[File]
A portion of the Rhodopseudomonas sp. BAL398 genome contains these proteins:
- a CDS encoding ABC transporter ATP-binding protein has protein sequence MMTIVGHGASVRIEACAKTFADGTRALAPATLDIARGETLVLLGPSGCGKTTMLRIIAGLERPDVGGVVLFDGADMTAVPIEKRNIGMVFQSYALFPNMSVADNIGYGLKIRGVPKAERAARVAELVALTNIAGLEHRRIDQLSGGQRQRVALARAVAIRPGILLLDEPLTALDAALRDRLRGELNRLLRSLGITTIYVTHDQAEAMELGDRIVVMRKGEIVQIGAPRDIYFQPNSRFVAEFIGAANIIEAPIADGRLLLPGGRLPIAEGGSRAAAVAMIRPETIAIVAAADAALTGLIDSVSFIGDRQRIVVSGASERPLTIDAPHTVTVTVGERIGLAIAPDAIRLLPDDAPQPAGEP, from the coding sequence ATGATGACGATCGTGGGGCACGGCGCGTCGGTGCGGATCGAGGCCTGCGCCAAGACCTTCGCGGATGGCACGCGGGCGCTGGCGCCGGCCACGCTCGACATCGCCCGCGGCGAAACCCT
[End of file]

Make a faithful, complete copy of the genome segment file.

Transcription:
A portion of the Rhodopseudomonas sp. BAL398 genome contains these proteins:
- a CDS encoding ABC transporter ATP-binding protein has protein sequence MMTIVGHGASVRIEACAKTFADGTRALAPATLDIARGETLVLLGPSGCGKTTMLRIIAGLERPDVGGVVLFDGADMTAVPIEKRNIGMVFQSYALFPNMSVADNIGYGLKIRGVPKAERAARVAELVALTNIAGLEHRRIDQLSGGQRQRVALARAVAIRPGILLLDEPLTALDAALRDRLRGELNRLLRSLGITTIYVTHDQAEAMELGDRIVVMRKGEIVQIGAPRDIYFQPNSRFVAEFIGAANIIEAPIADGRLLLPGGRLPIAEGGSRAAAVAMIRPETIAIVAAADAALTGLIDSVSFIGDRQRIVVSGASERPLTIDAPHTVTVTVGERIGLAIAPDAIRLLPDDAPQPAGEP, from the coding sequence ATGATGACGATCGTGGGGCACGGCGCGTCGGTGCGGATCGAGGCCTGCGCCAAGACCTTCGCGGATGGCACGCGGGCGCTGGCGCCGGCCACGCTCGACATCGCCCGCGGCGAAACCCT